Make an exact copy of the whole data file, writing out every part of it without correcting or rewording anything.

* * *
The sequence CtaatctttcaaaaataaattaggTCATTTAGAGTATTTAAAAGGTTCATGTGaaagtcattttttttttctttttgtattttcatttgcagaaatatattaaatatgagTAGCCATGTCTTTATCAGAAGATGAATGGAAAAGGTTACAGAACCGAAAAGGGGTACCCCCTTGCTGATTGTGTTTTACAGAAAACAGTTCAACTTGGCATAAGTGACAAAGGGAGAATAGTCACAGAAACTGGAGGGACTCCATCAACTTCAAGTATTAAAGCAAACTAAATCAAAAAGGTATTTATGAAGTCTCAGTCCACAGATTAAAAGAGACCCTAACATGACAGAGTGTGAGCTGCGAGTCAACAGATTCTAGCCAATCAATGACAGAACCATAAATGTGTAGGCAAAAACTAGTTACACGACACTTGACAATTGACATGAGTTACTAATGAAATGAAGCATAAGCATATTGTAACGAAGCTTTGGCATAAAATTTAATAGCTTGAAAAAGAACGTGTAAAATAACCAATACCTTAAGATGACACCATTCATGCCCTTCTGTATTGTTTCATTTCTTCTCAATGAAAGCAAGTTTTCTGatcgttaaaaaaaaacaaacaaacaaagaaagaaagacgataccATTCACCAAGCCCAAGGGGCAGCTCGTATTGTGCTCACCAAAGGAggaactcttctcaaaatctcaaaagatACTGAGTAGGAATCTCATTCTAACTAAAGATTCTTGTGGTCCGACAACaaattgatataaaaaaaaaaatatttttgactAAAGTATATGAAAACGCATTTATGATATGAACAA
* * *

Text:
The sequence CtaatctttcaaaaataaattaggTCATTTAGAGTATTTAAAAGGTTCATGTGaaagtcattttttttttctttttgtattttcatttgcagaaatatattaaatatgagTAGCCATGTCTTTATCAGAAGATGAATGGAAAAGGTTACAGAACCGAAAAGGGGTACCCCCTTGCTGATTGTGTTTTACAGAAAACAGTTCAACTTGGCATAAGTGACAAAGGGAGAATAGTCACAGAAACTGGAGGGACTCCATCAACTTCAAGTATTAAAGCAAACTAAATCAAAAAGGTATTTATGAAGTCTCAGTCCACAGATTAAAAGAGACCCTAACATGACAGAGTGTGAGCTGCGAGTCAACAGATTCTAGCCAATCAATGACAGAACCATAAATGTGTAGGCAAAAACTAGTTACACGACACTTGACAATTGACATGAGTTACTAATGAAATGAAGCATAAGCATATTGTAACGAAGCTTTGGCATAAAATTTAATAGCTTGAAAAAGAACGTGTAAAATAACCAATACCTTAAGATGACACCATTCATGCCCTTCTGTATTGTTTCATTTCTTCTCAATGAAAGCAAGTTTTCTGatcgttaaaaaaaaacaaacaaacaaagaaagaaagacgataccATTCACCAAGCCCAAGGGGCAGCTCGTATTGTGCTCACCAAAGGAggaactcttctcaaaatctcaaaagatACTGAGTAGGAATCTCATTCTAACTAAAGATTCTTGTGGTCCGACAACaaattgatataaaaaaaaaaatatttttgactAAAGTATATGAAAACGCATTTATGATATGAACAA